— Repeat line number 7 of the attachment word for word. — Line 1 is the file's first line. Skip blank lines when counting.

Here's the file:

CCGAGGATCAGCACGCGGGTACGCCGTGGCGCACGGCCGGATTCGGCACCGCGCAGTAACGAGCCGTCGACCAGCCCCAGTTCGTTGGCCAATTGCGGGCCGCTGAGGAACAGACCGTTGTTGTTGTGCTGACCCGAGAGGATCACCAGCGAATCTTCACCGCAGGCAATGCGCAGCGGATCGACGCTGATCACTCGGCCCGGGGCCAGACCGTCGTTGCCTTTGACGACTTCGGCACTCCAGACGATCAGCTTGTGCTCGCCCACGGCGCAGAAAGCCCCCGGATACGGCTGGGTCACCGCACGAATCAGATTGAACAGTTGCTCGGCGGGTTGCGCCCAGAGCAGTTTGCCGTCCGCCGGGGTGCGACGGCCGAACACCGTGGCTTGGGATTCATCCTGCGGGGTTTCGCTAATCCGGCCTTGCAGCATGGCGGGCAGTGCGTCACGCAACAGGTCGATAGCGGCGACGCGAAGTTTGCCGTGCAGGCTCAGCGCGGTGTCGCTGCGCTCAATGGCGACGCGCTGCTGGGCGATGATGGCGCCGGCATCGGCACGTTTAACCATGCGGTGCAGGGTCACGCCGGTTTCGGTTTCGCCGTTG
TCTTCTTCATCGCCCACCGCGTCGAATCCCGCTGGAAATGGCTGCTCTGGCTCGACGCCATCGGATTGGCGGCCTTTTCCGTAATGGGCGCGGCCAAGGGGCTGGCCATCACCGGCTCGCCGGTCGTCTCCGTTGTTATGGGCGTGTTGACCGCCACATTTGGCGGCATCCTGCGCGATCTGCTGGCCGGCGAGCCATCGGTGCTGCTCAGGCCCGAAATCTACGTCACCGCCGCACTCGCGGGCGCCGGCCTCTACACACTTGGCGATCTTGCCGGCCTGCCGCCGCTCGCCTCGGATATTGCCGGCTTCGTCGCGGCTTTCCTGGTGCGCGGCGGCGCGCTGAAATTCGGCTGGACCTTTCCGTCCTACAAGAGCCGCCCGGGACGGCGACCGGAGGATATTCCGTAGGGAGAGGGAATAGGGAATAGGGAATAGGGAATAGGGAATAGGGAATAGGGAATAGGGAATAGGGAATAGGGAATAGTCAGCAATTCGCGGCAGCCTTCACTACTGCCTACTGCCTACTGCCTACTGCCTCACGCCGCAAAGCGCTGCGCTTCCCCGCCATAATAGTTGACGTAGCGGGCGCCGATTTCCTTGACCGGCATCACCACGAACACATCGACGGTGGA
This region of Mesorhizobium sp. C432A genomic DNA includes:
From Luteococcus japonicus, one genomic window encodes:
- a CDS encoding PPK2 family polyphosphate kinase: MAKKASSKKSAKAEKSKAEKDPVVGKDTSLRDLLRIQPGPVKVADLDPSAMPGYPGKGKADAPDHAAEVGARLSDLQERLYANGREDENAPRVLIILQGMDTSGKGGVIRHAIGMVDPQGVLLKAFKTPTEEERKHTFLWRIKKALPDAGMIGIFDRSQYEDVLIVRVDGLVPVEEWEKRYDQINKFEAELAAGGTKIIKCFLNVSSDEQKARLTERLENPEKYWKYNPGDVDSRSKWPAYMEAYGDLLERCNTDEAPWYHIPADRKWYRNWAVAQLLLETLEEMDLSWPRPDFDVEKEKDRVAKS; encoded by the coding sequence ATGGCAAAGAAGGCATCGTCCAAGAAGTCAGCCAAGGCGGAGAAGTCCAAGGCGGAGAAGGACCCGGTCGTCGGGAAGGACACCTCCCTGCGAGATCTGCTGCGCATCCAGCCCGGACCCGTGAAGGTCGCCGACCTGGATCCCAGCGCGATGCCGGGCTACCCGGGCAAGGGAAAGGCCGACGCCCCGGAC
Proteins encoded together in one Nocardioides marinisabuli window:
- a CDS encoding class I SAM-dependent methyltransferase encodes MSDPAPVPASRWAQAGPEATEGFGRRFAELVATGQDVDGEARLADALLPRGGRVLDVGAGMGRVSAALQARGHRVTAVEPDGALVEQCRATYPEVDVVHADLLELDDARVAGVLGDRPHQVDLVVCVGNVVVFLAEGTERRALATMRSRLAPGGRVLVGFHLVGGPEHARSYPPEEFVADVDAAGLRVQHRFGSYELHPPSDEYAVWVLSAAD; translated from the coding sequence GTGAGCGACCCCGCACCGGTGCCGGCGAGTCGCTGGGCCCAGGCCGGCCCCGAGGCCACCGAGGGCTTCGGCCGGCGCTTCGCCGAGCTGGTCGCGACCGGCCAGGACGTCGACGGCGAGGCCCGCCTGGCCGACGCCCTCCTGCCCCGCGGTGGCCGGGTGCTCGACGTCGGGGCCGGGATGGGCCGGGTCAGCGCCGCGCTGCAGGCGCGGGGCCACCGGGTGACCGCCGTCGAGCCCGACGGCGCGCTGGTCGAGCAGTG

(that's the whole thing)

- a CDS encoding class I SAM-dependent methyltransferase encodes MSDPAPVPASRWAQAGPEATEGFGRRFAELVATGQDVDGEARLADALLPRGGRVLDVGAGMGRVSAALQARGHRVTAVEPDGALVEQCRATYPEVDVVHADLLELDDARVAGVLGDRPHQVDLVVCVGNVVVFLAEGTERRALATMRSRLAPGGRVLVGFHLVGGPEHARSYPPEEFVADVDAAGLRVQHRFGSYELHPPSDEYAVWVLSAAD; translated from the coding sequence GTGAGCGACCCCGCACCGGTGCCGGCGAGTCGCTGGGCCCAGGCCGGCCCCGAGGCCACCGAGGGCTTCGGCCGGCGCTTCGCCGAGCTGGTCGCGACCGGCCAGGACGTCGACGGCGAGGCCCGCCTGGCCGACGCCCTCCTGCCCCGCGGTGGCCGGGTGCTCGACGTCGGGGCCGGGATGGGCCGGGTCAGCGCCGCGCTGCAGGCGCGGGGCCACCGGGTGACCGCCGTCGAGCCCGACGGCGCGCTGGTCGAGCAGTG